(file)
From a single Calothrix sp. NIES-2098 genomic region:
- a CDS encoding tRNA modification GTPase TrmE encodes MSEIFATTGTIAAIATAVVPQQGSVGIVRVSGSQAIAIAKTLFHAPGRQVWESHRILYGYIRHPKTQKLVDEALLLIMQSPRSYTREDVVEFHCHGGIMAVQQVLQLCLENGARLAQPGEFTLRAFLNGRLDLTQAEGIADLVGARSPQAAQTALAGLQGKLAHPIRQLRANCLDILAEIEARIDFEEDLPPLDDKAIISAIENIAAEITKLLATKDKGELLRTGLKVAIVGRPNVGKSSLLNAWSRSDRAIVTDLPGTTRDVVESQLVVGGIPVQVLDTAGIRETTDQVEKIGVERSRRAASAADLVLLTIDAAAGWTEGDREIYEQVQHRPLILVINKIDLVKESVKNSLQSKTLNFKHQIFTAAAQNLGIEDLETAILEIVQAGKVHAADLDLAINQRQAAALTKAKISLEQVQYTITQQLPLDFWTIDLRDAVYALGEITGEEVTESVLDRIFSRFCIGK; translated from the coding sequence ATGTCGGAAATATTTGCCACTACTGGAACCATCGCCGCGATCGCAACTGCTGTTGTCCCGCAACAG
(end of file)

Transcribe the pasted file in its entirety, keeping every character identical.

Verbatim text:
From a single Calothrix sp. NIES-2098 genomic region:
- a CDS encoding tRNA modification GTPase TrmE encodes MSEIFATTGTIAAIATAVVPQQGSVGIVRVSGSQAIAIAKTLFHAPGRQVWESHRILYGYIRHPKTQKLVDEALLLIMQSPRSYTREDVVEFHCHGGIMAVQQVLQLCLENGARLAQPGEFTLRAFLNGRLDLTQAEGIADLVGARSPQAAQTALAGLQGKLAHPIRQLRANCLDILAEIEARIDFEEDLPPLDDKAIISAIENIAAEITKLLATKDKGELLRTGLKVAIVGRPNVGKSSLLNAWSRSDRAIVTDLPGTTRDVVESQLVVGGIPVQVLDTAGIRETTDQVEKIGVERSRRAASAADLVLLTIDAAAGWTEGDREIYEQVQHRPLILVINKIDLVKESVKNSLQSKTLNFKHQIFTAAAQNLGIEDLETAILEIVQAGKVHAADLDLAINQRQAAALTKAKISLEQVQYTITQQLPLDFWTIDLRDAVYALGEITGEEVTESVLDRIFSRFCIGK; translated from the coding sequence ATGTCGGAAATATTTGCCACTACTGGAACCATCGCCGCGATCGCAACTGCTGTTGTCCCGCAACAG